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Who Invented Video Games?

who invented video games

Learn who invented video games as we take you through the history of video games.

The video game may have started its life as an infant several decades ago, but today it has grown into a mature and sophisticated adult. 

Video games began as simple consoles that displayed minimalistic colors and shapes.  The games featured simple story lines and uncomplicated tasks designed for video game players to perform. 

These early video games relied on the player’s reflex and precision to overcome simple obstacles. 

Today, video games are beautifully and intricately designed. 

Video games feature realistic characters, scenes, and situations which require a complicated problem-solving strategy to overcome the presented obstacles. 

Many avid video game players wonder about the history of video games.  Who invented video games? Was it an individual who was bored with the chessboard, or an upstart computer programmer looking to make a quick fortune?  The answer may surprise you.

The Truth Behind Who Invented Video Games?

The earliest video games were not considered games at all.  The simplest of computers was programmed to assist the government in military missile defense. 

As this programming was revealed to the public, intelligent computer programmers began to realize that the computer could be used as a pleasure device and not simply a scientific tool.

Thomas Goldsmith, a computer programmer who worked in the 1940s is credited with the design of the first video game.  He submitted a patent to the United States government for a computer program that would simulate an airplane pilot’s targeting and shooting of enemy ships. 

His design was simple:it involved only aiming the light projected from a cathode ray tube at pinpoints of light on a designated screen. 

This video game was never actually produced: its existence lies only in the theory and the patent.

The Next Step in Video Games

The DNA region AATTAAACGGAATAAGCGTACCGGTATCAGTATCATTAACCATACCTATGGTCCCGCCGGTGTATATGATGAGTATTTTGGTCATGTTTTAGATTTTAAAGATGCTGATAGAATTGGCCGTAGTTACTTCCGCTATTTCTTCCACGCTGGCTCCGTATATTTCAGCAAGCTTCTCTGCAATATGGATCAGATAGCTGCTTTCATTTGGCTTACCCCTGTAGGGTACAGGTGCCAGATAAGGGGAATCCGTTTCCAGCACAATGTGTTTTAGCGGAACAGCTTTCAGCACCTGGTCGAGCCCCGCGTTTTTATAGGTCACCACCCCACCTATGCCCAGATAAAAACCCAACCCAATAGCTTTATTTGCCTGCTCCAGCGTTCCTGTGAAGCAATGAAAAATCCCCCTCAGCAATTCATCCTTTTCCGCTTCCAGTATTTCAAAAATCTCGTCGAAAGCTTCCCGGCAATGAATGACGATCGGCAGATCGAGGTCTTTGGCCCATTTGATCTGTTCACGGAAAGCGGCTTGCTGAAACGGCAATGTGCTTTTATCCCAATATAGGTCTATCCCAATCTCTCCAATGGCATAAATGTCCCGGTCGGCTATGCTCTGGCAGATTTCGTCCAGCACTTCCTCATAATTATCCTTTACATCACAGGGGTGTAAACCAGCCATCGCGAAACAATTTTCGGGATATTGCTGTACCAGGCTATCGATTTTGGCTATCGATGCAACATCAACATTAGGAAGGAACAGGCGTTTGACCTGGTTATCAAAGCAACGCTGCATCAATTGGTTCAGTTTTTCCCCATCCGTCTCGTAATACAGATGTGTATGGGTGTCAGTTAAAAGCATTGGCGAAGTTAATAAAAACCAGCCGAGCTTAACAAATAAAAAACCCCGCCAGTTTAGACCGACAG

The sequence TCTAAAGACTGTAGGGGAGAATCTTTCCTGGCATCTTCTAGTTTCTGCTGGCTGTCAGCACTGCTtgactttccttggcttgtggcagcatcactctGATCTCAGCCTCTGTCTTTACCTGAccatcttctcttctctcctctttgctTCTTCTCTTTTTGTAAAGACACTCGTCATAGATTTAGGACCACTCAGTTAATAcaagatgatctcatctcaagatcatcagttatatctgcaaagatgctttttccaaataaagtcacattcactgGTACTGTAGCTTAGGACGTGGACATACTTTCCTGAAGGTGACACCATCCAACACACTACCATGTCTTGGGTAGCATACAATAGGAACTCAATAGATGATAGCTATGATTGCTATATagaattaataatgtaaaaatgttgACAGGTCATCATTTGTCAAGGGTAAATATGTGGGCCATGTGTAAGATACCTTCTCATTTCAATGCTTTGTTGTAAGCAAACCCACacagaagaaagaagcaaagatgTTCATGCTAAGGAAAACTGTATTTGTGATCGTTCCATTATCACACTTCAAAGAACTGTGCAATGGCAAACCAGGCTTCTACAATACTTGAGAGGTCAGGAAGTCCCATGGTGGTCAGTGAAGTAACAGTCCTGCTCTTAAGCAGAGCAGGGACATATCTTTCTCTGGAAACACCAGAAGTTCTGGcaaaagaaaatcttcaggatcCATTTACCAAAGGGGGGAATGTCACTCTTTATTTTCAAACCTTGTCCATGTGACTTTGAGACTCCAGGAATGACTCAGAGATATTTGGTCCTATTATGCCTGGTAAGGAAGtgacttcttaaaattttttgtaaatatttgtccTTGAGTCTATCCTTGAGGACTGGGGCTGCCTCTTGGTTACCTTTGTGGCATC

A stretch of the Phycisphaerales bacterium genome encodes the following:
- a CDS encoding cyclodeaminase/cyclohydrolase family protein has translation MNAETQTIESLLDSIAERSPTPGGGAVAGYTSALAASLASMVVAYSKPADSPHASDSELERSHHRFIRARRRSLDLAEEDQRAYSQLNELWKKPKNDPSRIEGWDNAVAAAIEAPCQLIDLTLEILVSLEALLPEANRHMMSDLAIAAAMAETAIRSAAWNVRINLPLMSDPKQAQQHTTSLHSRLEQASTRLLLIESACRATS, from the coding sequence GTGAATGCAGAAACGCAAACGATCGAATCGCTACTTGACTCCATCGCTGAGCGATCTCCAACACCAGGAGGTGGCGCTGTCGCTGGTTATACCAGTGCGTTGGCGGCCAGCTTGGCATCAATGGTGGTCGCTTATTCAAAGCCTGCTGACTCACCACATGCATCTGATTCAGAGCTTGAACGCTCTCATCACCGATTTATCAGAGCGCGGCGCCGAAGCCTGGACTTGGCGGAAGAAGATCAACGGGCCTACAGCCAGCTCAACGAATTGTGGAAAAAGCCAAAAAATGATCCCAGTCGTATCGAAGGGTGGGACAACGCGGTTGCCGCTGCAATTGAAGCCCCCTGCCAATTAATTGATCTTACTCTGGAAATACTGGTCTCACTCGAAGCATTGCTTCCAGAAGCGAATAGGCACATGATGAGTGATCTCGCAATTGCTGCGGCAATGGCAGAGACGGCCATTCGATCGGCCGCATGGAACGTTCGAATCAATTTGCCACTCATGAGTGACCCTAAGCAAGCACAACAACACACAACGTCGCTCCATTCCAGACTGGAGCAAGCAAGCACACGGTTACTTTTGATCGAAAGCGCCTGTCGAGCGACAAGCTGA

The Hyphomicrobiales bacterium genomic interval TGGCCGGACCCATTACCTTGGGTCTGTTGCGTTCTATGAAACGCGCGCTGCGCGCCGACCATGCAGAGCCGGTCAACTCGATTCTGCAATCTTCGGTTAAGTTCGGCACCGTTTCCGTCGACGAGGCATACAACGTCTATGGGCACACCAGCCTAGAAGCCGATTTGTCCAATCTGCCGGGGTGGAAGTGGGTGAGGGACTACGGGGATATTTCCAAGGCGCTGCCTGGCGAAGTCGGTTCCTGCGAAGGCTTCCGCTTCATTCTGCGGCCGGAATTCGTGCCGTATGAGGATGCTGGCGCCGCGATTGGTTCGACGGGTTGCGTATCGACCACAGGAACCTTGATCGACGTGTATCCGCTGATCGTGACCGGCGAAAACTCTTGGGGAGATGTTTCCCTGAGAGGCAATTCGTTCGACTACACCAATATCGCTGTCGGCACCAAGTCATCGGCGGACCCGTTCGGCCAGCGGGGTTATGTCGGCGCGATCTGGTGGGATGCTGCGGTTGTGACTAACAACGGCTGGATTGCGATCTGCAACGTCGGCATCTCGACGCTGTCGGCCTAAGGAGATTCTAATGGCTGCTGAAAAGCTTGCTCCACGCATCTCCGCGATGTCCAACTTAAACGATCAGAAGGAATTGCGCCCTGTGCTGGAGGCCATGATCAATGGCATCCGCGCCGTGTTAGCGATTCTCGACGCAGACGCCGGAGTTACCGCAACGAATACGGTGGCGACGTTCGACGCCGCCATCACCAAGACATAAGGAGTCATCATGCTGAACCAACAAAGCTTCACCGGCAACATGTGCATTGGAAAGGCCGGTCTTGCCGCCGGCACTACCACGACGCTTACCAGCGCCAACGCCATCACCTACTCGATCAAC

A few years later, a young television technician named Ralph Baer came up with what he thought was a brilliant idea. 

Ralph wondered what the reaction would be to a television set that could be controlled by the viewer, allowing them to manipulate what they were seeing on the screen. 

This leap in thought could possibly have been the beginning of modern video games. 

Unfortunately, Baer’s supervisor rejected the idea and instructed him to get back to work.  Baer’s concept for an interactive television program was never examined.

The Early History of Video Games

In the 1950s and 1960s, several United States universities began allowing students to develop “games” that could be played on their large mainframe computers. 

These games were designed by computer programming hobbyists and were extremely simple and unsophisticated.  The computers simply didn’t have enough memory to run complex lines of code. 

Anything too advanced would render the computer useless. 

A few of these early games were:

  • Maze Games: Computer screens displayed an intricate grid of lines which represented the walls of a maze.  Users guided a small point of light, usually representing a mouse, through the maze in an attempt to escape the walls.
  • Light and Sound Games: These early video games had no agenda or task for users to complete.  The light and sound video games simply allowed players to manipulate the graphic display and audio produced by the computer by twisting knobs, pulling levers, and punching buttons.  This may not seem like a game at all, but it was a significant advancement in allowing the average individual to see how a computer could be manipulated by a human.
  • Drawing Games: Users operating this game could draw simple lines by moving a cursor across a blank screen.  The drawing game was one of the first video games ever featured on a college campus.
  • Simple Pen Games: Simple games such as Tic-Tac-Toe were some of the first video games with a computerized opponent.  The computer was programmed to play the opposing team in very simple games.

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